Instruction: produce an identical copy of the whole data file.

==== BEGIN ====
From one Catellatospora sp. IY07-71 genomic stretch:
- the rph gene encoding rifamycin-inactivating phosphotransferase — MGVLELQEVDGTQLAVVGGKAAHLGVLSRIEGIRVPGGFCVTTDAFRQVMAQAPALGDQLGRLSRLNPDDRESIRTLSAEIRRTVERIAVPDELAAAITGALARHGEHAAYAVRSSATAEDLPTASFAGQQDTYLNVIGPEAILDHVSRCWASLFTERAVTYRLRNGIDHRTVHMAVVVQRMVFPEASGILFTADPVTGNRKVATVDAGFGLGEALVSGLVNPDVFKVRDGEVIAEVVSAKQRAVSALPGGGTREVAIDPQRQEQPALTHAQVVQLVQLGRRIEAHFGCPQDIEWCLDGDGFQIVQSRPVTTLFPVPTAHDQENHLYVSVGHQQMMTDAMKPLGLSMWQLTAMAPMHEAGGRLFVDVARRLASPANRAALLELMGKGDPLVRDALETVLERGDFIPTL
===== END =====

From one Catellatospora sp. IY07-71 genomic stretch:
- the rph gene encoding rifamycin-inactivating phosphotransferase — MGVLELQEVDGTQLAVVGGKAAHLGVLSRIEGIRVPGGFCVTTDAFRQVMAQAPALGDQLGRLSRLNPDDRESIRTLSAEIRRTVERIAVPDELAAAITGALARHGEHAAYAVRSSATAEDLPTASFAGQQDTYLNVIGPEAILDHVSRCWASLFTERAVTYRLRNGIDHRTVHMAVVVQRMVFPEASGILFTADPVTGNRKVATVDAGFGLGEALVSGLVNPDVFKVRDGEVIAEVVSAKQRAVSALPGGGTREVAIDPQRQEQPALTHAQVVQLVQLGRRIEAHFGCPQDIEWCLDGDGFQIVQSRPVTTLFPVPTAHDQENHLYVSVGHQQMMTDAMKPLGLSMWQLTAMAPMHEAGGRLFVDVARRLASPANRAALLELMGKGDPLVRDALETVLERGDFIPTL